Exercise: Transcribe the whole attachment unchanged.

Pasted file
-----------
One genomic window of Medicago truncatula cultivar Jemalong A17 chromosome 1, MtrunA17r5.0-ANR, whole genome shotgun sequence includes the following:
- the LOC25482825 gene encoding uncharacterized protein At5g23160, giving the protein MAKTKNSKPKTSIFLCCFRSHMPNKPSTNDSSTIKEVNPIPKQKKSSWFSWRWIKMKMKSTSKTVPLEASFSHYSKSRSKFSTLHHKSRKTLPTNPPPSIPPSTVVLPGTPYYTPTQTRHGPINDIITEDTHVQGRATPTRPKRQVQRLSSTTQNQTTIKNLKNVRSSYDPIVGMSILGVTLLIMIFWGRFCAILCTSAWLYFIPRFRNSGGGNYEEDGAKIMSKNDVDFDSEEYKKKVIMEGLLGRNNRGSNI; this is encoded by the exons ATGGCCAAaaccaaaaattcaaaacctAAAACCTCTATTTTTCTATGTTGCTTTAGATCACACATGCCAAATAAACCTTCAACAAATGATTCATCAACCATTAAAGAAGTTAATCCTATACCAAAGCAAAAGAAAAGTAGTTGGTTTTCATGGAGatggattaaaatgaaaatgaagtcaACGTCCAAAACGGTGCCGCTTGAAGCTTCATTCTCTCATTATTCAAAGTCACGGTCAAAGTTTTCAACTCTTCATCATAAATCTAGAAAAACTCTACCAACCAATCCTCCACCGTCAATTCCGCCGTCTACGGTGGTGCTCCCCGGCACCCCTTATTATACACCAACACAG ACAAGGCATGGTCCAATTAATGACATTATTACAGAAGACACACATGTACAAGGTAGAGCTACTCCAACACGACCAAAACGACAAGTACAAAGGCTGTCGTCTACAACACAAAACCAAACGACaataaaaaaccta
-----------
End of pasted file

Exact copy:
One genomic window of Medicago truncatula cultivar Jemalong A17 chromosome 1, MtrunA17r5.0-ANR, whole genome shotgun sequence includes the following:
- the LOC25482825 gene encoding uncharacterized protein At5g23160, giving the protein MAKTKNSKPKTSIFLCCFRSHMPNKPSTNDSSTIKEVNPIPKQKKSSWFSWRWIKMKMKSTSKTVPLEASFSHYSKSRSKFSTLHHKSRKTLPTNPPPSIPPSTVVLPGTPYYTPTQTRHGPINDIITEDTHVQGRATPTRPKRQVQRLSSTTQNQTTIKNLKNVRSSYDPIVGMSILGVTLLIMIFWGRFCAILCTSAWLYFIPRFRNSGGGNYEEDGAKIMSKNDVDFDSEEYKKKVIMEGLLGRNNRGSNI; this is encoded by the exons ATGGCCAAaaccaaaaattcaaaacctAAAACCTCTATTTTTCTATGTTGCTTTAGATCACACATGCCAAATAAACCTTCAACAAATGATTCATCAACCATTAAAGAAGTTAATCCTATACCAAAGCAAAAGAAAAGTAGTTGGTTTTCATGGAGatggattaaaatgaaaatgaagtcaACGTCCAAAACGGTGCCGCTTGAAGCTTCATTCTCTCATTATTCAAAGTCACGGTCAAAGTTTTCAACTCTTCATCATAAATCTAGAAAAACTCTACCAACCAATCCTCCACCGTCAATTCCGCCGTCTACGGTGGTGCTCCCCGGCACCCCTTATTATACACCAACACAG ACAAGGCATGGTCCAATTAATGACATTATTACAGAAGACACACATGTACAAGGTAGAGCTACTCCAACACGACCAAAACGACAAGTACAAAGGCTGTCGTCTACAACACAAAACCAAACGACaataaaaaaccta